A cafe in Sivakasi offers food as preventive medicine
What came as an idea in 1998 to use naturally available herbs and plants to cure his mother’s rheumatoid arthritis has now taken roots in the form of cafes selling ‘food as medicine and medicine as food.’ G. Maran of Sivakasi, who claims that regular intake of sprouted cereals and mudakkathan (balloon vine) soup obviated the need for knee replacement for his mother, started the Thaai Vazhi Iyarkkai Unavagam with a meagre investment of ₹50,000 to sell three varieties of soup.
Today, he offers 25 varieties of soups and juices to more than 300 customers every day. Inspired by his model, similar cafes have sprung up at 43 places in Tamil Nadu and Bengaluru.
Explaining his model, Mr. Maran says that his idea is to sell ‘positive food’ to health and beauty-conscious people, using authentic plants supplied by small farmers. He started selling sprouted urad dhal in packets, travelling all over Sivakasi on a bicycle. Later, a two-wheeler helped him in multiplying sale. Today, about 7,000 packets of sprouts are sold all over the town. “My target is the lower middle and working class people who cannot afford costly medicines and treatment. Awareness of traditional medicinal food is much more now, thanks to the Internet,” he says. At all naturopathy classes he attended and institutes he visited, Mr. Maran had been told to bring down the medical expenses of a family. Hence, the maximum cost of an item at the cafe is ₹25.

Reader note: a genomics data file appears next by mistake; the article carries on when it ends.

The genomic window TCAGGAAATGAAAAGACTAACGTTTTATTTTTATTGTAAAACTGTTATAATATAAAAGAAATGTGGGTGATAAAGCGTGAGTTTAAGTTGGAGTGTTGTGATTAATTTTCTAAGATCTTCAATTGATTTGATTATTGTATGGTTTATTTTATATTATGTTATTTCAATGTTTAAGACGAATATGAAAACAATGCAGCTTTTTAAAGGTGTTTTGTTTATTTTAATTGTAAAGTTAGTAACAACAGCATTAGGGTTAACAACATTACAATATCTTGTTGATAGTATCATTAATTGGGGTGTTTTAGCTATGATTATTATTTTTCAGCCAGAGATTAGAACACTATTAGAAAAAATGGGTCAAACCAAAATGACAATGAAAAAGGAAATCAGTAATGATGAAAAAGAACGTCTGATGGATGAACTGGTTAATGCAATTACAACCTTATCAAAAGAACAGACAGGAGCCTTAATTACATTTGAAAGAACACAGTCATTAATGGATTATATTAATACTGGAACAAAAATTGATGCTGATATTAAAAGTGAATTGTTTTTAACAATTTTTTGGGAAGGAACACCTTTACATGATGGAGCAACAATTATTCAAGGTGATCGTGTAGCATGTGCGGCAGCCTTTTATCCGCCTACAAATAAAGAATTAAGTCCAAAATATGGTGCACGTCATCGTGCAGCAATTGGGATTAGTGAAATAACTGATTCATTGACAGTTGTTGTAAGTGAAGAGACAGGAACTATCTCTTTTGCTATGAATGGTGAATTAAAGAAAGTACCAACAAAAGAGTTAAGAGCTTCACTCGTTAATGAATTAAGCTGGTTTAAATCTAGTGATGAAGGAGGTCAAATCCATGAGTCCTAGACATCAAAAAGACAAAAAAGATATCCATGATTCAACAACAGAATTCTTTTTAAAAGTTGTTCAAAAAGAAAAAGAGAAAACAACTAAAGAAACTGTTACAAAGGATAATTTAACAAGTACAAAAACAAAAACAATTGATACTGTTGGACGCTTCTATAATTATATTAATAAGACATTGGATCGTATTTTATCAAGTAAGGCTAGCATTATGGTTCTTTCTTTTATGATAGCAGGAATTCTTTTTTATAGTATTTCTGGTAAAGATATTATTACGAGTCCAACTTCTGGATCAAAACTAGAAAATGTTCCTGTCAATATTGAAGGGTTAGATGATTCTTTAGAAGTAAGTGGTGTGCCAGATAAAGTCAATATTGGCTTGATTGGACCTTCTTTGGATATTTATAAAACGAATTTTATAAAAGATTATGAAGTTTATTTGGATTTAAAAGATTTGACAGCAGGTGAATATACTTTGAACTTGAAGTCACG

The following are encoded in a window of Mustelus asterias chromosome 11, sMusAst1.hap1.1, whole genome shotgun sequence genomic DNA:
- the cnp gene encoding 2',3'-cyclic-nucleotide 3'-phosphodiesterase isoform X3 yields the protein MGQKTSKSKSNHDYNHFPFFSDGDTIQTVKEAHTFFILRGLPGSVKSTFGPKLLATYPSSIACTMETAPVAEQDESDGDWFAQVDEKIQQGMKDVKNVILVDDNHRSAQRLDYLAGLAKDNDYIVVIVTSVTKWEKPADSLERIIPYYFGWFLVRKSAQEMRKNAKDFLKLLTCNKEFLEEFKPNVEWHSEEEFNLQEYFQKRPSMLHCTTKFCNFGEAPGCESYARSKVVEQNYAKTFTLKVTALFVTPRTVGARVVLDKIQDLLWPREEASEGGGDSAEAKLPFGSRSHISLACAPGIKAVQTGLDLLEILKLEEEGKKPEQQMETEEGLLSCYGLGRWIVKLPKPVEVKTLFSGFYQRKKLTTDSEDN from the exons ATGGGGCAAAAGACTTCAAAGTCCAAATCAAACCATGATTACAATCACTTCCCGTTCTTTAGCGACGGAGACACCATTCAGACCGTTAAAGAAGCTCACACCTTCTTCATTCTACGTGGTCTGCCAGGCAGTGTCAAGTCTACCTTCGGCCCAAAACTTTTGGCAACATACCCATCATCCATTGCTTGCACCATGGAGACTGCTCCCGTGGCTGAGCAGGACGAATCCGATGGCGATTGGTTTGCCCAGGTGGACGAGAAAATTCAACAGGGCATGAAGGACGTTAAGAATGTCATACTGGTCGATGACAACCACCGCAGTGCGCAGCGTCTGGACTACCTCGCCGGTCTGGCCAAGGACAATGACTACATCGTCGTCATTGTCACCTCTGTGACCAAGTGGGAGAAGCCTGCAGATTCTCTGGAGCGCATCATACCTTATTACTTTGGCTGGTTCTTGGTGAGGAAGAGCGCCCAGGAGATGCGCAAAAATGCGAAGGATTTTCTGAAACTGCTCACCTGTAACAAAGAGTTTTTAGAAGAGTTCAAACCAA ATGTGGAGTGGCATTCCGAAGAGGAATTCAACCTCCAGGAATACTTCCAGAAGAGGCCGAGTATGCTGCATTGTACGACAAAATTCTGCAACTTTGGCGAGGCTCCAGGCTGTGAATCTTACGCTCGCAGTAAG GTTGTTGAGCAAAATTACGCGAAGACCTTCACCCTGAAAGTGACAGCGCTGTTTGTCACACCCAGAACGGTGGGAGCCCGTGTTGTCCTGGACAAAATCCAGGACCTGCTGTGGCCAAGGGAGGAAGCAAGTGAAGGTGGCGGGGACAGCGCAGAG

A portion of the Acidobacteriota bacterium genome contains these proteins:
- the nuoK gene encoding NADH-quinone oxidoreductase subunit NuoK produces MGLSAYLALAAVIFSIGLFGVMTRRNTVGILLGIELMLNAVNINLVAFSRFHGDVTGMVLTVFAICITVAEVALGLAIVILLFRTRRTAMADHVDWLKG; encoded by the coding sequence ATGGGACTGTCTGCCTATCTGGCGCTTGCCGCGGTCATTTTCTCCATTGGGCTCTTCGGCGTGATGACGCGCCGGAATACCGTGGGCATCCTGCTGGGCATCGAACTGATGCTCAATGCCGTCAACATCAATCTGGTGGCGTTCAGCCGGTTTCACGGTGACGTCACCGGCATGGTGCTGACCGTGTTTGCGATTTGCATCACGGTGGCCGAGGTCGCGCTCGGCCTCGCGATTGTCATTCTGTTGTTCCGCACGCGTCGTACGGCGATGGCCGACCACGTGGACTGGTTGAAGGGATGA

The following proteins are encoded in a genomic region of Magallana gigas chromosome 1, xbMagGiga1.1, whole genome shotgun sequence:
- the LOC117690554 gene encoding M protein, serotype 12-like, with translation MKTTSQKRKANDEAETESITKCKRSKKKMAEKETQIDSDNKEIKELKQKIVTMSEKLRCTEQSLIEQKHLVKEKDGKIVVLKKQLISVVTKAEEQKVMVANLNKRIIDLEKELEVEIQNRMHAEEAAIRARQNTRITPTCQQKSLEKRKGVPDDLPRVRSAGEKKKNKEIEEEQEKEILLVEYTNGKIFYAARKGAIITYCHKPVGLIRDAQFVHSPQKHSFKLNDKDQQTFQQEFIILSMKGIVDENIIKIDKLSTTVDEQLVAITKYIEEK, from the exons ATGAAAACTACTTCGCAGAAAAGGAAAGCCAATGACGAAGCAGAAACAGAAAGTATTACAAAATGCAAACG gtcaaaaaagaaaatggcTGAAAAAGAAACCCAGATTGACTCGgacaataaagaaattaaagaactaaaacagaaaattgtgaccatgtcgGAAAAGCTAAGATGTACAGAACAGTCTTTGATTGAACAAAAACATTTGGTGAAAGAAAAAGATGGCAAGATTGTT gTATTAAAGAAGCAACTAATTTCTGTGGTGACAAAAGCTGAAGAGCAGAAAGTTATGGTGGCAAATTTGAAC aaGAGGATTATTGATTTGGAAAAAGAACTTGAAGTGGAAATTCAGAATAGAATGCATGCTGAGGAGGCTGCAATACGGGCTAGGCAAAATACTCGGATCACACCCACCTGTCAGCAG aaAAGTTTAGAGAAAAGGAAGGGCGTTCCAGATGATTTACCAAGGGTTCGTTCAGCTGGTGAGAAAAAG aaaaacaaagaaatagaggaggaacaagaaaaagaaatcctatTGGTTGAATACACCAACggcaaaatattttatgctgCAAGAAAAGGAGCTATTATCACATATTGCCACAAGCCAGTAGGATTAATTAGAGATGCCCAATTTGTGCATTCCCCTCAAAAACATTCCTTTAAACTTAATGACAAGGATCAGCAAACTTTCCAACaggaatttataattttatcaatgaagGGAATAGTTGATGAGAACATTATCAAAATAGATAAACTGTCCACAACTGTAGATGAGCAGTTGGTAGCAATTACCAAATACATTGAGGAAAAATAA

He follows time-tested, traditional methods to add value to ordinary herbs and vegetables. For example, the aloe vera juice offered at the cafe, a hot seller, is called ‘Sivakasi Jigarthanda.’ The curry leaf juice, made with coconut milk is a hit among girl students as they believe that it prevents hair loss.
Small farmers of the rain-fed area bring plants found in the wild and cultivated by them to the cafe. “I pay them more than what they normally get in the market. One kg of aavaram poo (cassia auriculata) fetches ₹90 in the market but I pay them ₹200,” he says. On Sundays, farmers bring organically grown greens and vegetables for display and sale to the cafe. This sale, called Thaalanmai Uzhavar Santhai (Benevolent Farmers’ Market), happens between 7 a.m. and 9 a.m.
Mr. Maran says that this model is beneficial to all stakeholders. While the farmer gets a higher price, the entrepreneur realises a handsome profit through traditional value-addition and consumers get real value for their money. He is of the view that this model, which entails low investment, is ideal for small farmers and jobless educated youth in small towns. It also provides employment to women. In Sivakasi, women thrown out of employment from fireworks units, make soups and juices at his outlet.
He says,”My dream is to encourage young entrepreneurs to start one such cafe in every street.”